Why I am bothering with Safer Internet Day


It’s 7:30 as I start writing this and I’m just about to visit my friend and CEOPS trained advisor Craig Gilman to make final preparations for ‘Safer Internet Day’ tomorrow.


Safer Internet Day was actually a coincidence. We’re about to start a collaborative project with 4 other schools to design, make and race Scalextric cars, part of which will involve the children staying in touch with each other’s progress via social media. I had decided ages ago that it would be good to have a week focusing around the issues of using the internet safely, and I chose this week, not realising that it contained ‘Safer Internet Day’.


So Craig is visiting us tomorrow and will help us train our parents and children to use the internet more safely. We’re holding 2 workshops for parents and have a list of parents who would like to find out more but can’t make these particular days. Despite mainly working with 11-16s, Craig has bravely volunteered to help us out each and every class, including the very youngest, who are only 3. For those of you are wondering how you can possibly teach a nursery child about the dangers of the internet, the ThinkUKnow website has some great resources.


I read Kevin Maclaughlin’s post on why he’s not bothering with Safer Internet Day and can see that it’s very frustrating to have an ISP that blocks everything. In Birmingham we are comparatively well-off to have an authority that is forward-thinking enough to let schools use nearly every tool out there. Education first, not locking things down, as this Ofsted report explains. Facebook is about the only social media place that is blocked by Birmingham.


The main reason that I’m doing this activity is that the kids really need it. Most of our 9-11 year olds are on Facebook, at least two years before they really should be. Some of them have wholly inappropriate pictures (I could make a link, but I’d be sacked) as their avatars. Others have 200+ friends including many they’ve never met. Some of them have included pictures of younger siblings in their photos. Some of them have left their walls and profiles open. All ‘dangerous’ stuff. So you see, whether or not I can access Facebook in school, I have to teach them to be safe.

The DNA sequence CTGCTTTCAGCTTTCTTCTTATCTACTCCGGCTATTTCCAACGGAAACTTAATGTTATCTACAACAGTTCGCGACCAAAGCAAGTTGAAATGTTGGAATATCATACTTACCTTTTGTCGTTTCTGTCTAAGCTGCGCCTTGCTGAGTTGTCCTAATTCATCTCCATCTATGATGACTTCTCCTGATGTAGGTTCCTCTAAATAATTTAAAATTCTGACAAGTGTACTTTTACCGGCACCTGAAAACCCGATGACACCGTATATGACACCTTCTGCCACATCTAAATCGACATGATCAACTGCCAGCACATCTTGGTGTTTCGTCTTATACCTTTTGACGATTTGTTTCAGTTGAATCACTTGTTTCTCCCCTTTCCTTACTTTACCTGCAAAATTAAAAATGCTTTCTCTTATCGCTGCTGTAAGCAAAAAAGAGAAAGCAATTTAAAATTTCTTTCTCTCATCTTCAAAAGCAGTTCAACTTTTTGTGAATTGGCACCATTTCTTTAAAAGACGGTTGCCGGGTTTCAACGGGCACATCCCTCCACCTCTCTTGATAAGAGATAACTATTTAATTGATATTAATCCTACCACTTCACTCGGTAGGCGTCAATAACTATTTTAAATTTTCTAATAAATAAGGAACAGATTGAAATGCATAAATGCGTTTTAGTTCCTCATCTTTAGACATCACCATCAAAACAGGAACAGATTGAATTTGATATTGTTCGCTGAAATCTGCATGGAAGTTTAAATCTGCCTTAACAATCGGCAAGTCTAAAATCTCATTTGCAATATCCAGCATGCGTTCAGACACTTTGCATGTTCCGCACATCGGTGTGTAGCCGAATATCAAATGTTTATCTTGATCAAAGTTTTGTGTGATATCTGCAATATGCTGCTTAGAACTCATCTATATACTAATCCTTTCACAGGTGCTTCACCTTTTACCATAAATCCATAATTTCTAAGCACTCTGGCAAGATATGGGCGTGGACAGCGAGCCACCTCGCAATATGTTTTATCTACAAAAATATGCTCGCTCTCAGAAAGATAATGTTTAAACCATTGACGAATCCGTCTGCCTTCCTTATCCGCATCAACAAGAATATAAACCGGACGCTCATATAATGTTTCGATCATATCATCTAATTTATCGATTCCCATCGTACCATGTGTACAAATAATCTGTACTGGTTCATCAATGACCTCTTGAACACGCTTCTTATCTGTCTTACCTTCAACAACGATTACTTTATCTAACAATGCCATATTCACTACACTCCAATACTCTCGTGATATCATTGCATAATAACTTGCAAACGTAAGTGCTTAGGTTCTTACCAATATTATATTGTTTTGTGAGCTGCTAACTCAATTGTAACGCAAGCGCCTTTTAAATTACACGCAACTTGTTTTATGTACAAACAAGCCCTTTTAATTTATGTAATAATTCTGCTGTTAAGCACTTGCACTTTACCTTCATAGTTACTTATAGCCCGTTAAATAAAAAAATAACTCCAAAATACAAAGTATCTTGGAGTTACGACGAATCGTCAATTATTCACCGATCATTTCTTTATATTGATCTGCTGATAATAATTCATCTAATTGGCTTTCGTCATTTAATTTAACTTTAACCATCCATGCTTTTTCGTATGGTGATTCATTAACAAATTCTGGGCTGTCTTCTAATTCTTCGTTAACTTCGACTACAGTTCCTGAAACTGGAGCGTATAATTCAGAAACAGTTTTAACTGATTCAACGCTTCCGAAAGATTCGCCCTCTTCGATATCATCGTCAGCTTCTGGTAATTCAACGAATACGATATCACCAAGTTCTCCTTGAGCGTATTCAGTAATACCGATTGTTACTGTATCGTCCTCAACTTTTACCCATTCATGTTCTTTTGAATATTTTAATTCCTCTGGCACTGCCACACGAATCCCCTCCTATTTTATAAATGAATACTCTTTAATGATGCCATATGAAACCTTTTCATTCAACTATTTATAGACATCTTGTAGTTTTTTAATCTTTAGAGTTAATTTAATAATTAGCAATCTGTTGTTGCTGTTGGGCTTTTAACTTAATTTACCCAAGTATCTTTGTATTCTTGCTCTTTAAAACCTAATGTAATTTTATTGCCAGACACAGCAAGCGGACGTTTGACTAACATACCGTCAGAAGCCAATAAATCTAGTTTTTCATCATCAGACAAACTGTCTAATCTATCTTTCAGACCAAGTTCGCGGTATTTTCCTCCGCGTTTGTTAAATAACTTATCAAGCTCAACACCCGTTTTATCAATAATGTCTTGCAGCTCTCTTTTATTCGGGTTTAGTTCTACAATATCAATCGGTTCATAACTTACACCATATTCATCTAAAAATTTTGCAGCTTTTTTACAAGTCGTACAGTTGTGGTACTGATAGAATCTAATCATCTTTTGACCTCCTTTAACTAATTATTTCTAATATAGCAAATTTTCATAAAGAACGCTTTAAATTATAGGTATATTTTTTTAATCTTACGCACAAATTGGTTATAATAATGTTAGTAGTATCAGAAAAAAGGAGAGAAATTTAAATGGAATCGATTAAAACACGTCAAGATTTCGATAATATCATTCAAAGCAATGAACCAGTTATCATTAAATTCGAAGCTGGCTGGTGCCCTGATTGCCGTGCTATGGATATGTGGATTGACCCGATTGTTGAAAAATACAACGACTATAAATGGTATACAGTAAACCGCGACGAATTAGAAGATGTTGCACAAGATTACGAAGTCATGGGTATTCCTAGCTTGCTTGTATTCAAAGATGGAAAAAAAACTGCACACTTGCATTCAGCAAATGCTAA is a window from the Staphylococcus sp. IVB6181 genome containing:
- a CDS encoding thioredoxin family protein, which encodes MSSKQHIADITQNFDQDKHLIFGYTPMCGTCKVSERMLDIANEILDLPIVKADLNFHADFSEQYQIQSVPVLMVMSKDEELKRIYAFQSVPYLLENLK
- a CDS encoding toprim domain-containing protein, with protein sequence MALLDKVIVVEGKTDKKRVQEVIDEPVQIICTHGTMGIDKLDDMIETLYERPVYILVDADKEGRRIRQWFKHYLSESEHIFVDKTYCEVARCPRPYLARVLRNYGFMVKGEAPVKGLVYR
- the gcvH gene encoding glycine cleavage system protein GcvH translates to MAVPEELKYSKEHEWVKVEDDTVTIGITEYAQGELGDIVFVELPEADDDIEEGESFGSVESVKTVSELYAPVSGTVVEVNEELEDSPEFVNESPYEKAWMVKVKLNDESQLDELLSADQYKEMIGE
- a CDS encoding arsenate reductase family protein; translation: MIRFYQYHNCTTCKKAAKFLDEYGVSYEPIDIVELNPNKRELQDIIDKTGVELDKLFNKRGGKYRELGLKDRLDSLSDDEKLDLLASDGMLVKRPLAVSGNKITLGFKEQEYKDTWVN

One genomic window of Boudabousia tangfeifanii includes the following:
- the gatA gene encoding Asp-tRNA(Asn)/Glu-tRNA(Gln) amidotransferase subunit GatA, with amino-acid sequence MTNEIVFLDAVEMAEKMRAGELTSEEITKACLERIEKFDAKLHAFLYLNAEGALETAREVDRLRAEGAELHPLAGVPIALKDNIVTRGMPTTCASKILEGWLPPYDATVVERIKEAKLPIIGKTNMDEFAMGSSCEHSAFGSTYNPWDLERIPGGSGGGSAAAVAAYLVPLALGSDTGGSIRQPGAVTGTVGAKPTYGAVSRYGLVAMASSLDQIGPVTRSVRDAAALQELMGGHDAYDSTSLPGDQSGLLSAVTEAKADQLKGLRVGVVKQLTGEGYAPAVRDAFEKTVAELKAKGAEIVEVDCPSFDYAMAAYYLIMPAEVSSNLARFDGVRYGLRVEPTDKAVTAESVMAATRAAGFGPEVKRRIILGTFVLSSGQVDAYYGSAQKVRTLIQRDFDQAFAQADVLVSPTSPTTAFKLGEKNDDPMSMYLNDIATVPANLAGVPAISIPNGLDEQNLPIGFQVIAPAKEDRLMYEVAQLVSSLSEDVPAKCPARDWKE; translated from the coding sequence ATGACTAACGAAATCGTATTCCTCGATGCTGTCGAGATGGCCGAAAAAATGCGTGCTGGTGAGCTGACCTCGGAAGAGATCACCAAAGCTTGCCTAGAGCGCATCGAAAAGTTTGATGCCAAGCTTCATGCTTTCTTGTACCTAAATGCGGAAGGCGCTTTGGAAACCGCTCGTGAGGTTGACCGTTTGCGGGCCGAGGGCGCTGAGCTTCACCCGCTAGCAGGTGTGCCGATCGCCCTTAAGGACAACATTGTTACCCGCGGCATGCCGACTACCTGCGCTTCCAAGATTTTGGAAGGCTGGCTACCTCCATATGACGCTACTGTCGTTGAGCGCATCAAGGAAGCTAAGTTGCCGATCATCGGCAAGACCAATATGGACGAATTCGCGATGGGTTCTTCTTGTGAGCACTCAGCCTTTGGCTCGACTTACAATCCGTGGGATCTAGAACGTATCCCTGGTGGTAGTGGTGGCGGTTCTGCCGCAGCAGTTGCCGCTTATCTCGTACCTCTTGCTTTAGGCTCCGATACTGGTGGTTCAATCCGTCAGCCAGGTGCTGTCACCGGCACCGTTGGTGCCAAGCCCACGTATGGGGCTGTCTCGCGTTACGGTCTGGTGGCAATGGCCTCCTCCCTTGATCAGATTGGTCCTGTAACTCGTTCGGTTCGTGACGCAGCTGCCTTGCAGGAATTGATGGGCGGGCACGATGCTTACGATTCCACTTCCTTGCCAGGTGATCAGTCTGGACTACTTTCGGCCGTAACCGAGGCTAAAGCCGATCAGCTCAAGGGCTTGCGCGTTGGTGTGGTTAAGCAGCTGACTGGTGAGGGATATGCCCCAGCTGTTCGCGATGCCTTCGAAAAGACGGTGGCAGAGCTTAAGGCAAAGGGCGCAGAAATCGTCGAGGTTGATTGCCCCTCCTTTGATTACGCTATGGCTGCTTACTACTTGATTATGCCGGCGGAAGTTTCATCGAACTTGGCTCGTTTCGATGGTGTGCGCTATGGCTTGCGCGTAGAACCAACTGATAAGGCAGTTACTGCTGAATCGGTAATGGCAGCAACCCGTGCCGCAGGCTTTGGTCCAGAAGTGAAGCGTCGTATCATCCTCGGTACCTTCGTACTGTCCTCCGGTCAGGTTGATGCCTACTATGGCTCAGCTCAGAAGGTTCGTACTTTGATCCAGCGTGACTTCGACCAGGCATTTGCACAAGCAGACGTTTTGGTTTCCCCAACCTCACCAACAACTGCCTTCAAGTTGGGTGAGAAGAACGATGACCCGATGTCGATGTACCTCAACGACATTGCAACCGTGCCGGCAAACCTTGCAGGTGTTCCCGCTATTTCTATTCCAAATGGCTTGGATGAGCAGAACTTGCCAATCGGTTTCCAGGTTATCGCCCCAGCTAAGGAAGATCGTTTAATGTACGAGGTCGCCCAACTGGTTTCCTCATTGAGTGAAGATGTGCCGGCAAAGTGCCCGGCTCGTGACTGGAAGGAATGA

I have a 5 step plan to achieve internet safety:
  1. Have a purpose. This scalextric project is a purpose. I want the children to learn to use the internet purposefully. OK, that’s not directly to do with safety, but I believe that with purpose the children will steer clear of activities that will lead them into danger.
  2. Raise Self-Esteem. Again, not directly to do with internet safety, but highly important. The children need to learn to value who they are and learn the meaning of belonging to meaningful groups of people. I have resources that I can share if you’re interested.
  3. Demonstrate the Dangers. Don’t do this first – you’ll just put people off using the internet entirely. The ThinkuKnow website includes some powerful and moving videos that aptly demonstrate the dangers in only 5 or so minutes.
  4. Teach the lessons. We will be teaching the children (using the ThinkUKnow resources) at their level about how to protect their profile (for the older children) and about not trusting everyone you meet online (for the younger ones).
  5. Involved the parents. The parents workshops tomorrow are crucial. It’s only together as a community that we can move forward to get their best out of using the internet without being distracted by the bad stuff.
In a couple of days it will be interesting to reflect on how far we’ve moved on as a school community on this journey, and how much further we need to go.


And to back up Kevin, ISPs – open up your services please – we educators need to teach as well as to protect.
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